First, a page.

For the first time in 10 years, a wetland nature reserve in Thailand has exploded into a sea of color as tens of thousands of sacred lotus flowers spread across its surface have blossomed into a spectacular expanse of pink and green.
Rangers and park officials at Khao Sam Roi Yot national park, a three-hour drive south of Bangkok, have been surprised and gratified to see the blooms return to the wetland, but remain wary that the stunning vista will attract an influx of tourists eager to witness the phenomenon firsthand, endangering the fragile ecosystem.
“Right now the lotuses are rejuvenating and growing again, but it will take some time for them to be beautiful,” said Nisakorn Tongprong, who heads an environmentalist group at the national park. “This year, the water level came back up to two meters in some areas, but now mostly they’ve decreased to 50 to 80 centimeters because of the heat and the wind. Still, I’m confident that the swamp won’t dry up because summer is almost over and the lotuses are strong, new plants.” (Khao Sod English)
The reason for the disappearance of the lotuses is not fully understood, but environmentalists believe that it was likely caused by a combination of droughts, and chemical pollution from nearby seafood farms and agricultural fertilizers. Indeed, the 69-square-kilometer wetland at Khao Sam Roi Yot was in its worst condition in 30 years in 2016, when drought caused the wetland to dry out completely. The unexpected bloom this year stands as a testament to the efforts of the national park’s officials to rehabilitate and restore the delicate balance of the natural habitat.
The rejuvenated wetland expanse is comprised of Nelumbo nucifera, also known as Indian lotus and sacred lotus, while most other existing lotus fields in the area contain the smaller Nymphaea nouchali, or star lotus. The flowers are sacred in Thai culture, a predominantly Buddhist society and are also used in traditional Thai medicine, cooking, and cultural celebrations. The lotus is a symbol of purification and enlightenment in Buddhism, rising clean and fragrant above the mud in which it is rooted.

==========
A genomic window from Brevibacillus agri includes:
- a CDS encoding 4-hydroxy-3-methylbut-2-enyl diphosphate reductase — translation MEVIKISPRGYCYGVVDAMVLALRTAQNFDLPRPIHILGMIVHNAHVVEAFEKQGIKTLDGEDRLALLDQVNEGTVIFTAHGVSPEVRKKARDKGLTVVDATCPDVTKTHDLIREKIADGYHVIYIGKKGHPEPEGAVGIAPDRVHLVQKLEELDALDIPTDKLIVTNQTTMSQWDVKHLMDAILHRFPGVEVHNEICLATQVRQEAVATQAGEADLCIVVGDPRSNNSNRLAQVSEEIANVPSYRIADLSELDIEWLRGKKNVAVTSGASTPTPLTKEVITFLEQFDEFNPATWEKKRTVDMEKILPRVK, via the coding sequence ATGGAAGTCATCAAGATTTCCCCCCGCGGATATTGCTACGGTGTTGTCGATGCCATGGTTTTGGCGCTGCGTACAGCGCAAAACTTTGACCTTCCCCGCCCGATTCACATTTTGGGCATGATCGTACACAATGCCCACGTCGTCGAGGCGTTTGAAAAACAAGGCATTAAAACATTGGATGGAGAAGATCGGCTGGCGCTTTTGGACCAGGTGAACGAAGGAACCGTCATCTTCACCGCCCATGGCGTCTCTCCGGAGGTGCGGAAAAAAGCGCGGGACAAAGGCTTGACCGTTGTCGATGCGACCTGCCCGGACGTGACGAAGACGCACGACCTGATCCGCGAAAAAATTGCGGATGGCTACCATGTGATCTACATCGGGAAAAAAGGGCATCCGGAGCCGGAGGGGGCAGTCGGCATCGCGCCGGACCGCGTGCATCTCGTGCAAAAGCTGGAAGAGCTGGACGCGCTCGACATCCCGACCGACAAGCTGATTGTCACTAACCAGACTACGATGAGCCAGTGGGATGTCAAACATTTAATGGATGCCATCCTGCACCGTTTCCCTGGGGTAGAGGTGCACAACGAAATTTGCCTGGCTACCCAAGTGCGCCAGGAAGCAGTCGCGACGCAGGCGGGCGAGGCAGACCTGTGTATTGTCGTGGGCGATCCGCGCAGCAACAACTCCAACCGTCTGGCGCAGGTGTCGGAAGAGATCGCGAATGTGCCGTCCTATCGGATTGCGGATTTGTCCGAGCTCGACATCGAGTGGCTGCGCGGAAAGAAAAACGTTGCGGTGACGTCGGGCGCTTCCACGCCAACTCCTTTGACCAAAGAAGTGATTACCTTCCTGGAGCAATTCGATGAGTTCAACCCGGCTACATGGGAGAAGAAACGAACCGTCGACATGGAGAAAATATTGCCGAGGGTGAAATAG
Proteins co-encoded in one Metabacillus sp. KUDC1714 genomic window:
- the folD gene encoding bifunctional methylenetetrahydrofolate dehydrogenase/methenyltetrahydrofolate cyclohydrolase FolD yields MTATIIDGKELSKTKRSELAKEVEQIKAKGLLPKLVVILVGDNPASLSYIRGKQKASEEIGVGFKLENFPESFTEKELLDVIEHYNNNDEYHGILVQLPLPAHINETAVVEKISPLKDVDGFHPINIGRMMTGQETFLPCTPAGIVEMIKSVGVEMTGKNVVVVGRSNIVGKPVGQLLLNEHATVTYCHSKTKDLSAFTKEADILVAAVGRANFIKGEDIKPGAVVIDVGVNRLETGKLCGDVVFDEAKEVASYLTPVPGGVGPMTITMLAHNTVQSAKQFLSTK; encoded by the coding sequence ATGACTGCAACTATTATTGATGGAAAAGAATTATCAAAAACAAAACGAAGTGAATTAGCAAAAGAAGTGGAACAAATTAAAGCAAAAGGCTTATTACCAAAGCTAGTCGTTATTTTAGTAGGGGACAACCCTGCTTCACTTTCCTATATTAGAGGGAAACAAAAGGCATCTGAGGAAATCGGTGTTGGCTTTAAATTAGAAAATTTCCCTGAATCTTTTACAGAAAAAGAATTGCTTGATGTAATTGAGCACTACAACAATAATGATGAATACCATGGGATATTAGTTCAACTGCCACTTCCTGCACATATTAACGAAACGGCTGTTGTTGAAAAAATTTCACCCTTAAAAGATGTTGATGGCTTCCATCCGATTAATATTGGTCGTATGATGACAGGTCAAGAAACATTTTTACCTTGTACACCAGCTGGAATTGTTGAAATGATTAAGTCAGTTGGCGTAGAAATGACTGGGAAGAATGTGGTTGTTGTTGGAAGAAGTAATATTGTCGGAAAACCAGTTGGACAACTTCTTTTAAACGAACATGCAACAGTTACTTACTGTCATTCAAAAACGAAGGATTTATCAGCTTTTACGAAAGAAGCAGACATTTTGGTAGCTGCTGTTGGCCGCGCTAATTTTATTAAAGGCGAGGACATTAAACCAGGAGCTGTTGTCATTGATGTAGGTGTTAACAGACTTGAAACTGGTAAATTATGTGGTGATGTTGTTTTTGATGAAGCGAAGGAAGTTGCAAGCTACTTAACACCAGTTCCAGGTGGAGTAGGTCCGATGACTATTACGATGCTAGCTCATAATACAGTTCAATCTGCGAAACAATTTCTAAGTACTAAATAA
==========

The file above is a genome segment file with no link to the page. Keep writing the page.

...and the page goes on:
The rare spectacle of the blooming lotuses has traditionally attracted crowds of tourists, which is good news for local entrepreneurs who can charge to ferry boatloads of vistas across the marshland. However, head park ranger Rungroj Aswakultarin cautioned that “currently they should not come. The national park is in the process of restoring the lotuses. When it comes to the right time the park will open them up to the public,” he said, adding that one section of the wetlands currently open to tourists in order to protect the flowers. (Hindustan Times)
Thailand is a predominantly Buddhist country, with 93.2 per cent of the nation’s population of 69 million identifying as Buddhists, according to 2010 data from the Washington, DC-based Pew Research Center. The country is home to approximately 38,000 temples and some 300,000 monks.
In Buddhist symbolism the lotus is symbolic of purity of the body, speech, and mind as while rooted in the mud, its flowers blossom on long stalks as if floating above the muddy waters of attachment and desire. It is also symbolic of detachment as drops of water easily slide off its petals.
It is also to be noted that many Asian deities are depicted seated on a lotus flower. According to legend, Gautama Buddha was born with the ability to walk and everywhere he stepped, lotus flowers bloomed.